There are many tools and techniques to allow the analysis of equipment failures . However, people often have a favorite method that becomes their go-to solution in every investigation. For example, 5-Whys is a common method that is easy to understand and often used; however, it may be inappropriate for complex failures. Be sure to remain abreast of the wide variety of tools and techniques available for failure analysis, including their strengths and weaknesses. Select a methodology appropriate to the context of your situation to maximize outcomes.
Do set up a team for the investigation
Serious or critical investigations require diverse skills to ensure a rigorous, wide-ranging analysis, not just the input and opinion of engineers and maintenance technicians. Ensure representation from production, quality, management, and purchasing personnel. Depending on the severity of the failure, you may also need representation from the legal department and specialist advice from metallurgists and equipment manufacturers.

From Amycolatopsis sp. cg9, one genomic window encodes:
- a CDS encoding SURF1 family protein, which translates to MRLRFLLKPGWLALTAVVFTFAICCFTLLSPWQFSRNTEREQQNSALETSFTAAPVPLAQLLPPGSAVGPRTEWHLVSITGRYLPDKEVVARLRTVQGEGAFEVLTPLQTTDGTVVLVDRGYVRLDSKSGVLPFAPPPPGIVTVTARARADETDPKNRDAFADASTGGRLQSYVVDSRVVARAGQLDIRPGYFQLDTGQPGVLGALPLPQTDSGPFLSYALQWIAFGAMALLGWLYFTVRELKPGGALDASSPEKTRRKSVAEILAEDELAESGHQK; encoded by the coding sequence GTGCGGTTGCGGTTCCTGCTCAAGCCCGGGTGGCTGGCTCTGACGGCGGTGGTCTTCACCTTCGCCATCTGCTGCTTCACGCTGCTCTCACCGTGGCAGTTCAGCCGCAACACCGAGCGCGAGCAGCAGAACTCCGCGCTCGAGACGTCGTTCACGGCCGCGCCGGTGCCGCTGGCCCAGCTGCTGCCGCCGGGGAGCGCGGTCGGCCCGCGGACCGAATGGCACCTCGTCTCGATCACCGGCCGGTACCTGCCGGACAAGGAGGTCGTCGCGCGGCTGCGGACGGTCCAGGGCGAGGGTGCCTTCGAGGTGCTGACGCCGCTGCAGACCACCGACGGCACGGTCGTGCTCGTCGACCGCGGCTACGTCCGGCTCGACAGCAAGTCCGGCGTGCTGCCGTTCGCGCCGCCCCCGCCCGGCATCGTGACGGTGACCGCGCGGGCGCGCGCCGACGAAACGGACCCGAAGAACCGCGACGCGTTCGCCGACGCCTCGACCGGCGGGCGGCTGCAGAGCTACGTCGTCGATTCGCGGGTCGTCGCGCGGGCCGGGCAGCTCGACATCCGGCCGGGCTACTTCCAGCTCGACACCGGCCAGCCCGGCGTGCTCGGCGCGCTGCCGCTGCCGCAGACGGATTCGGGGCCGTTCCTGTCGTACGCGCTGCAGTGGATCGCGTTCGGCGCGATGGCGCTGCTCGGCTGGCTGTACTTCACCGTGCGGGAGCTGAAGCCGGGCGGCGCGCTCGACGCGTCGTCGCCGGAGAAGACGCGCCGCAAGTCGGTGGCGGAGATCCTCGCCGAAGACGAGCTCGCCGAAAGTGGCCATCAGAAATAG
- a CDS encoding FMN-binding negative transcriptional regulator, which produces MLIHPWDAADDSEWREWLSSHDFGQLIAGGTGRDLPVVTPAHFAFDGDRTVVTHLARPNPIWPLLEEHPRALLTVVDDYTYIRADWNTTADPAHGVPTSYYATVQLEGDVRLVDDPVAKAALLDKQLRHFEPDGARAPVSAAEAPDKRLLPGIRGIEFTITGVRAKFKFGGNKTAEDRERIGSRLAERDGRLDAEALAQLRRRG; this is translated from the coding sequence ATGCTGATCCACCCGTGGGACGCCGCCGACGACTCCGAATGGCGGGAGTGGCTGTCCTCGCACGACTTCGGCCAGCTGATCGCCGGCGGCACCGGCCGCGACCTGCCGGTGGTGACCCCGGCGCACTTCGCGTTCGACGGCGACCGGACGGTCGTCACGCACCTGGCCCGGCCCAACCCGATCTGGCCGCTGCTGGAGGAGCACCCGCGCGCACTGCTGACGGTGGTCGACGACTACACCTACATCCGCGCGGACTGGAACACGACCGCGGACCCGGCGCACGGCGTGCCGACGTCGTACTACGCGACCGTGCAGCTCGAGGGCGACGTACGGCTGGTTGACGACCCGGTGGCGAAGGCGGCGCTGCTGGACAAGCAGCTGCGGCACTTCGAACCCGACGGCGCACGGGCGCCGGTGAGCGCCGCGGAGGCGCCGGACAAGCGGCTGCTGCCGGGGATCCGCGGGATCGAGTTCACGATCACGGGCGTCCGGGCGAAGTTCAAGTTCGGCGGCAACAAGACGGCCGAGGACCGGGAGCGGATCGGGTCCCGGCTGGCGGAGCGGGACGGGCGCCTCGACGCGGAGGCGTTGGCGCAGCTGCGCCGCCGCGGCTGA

Ensuring the team is well-briefed and representing a diverse skill set mitigates against jumping to conclusions and one-track thinking, providing a broader range of opinions to optimize outcomes.
Do quarantine the evidence and investigate promptly
When failure occurs, the initial response from field engineers and maintenance technicians is to return the equipment to service in the shortest possible time. Whether successful or otherwise, useful evidence can be ignored, lost, or obscured during repair attempts.
If you must restore the equipment to operation rapidly, ensure a representative from the failure analysis team is present to assist in the strip and repair process. Where possible, repair by complete replacement allows the failed item to be stripped and observed under controlled workshop conditions.
Do rigorously document everything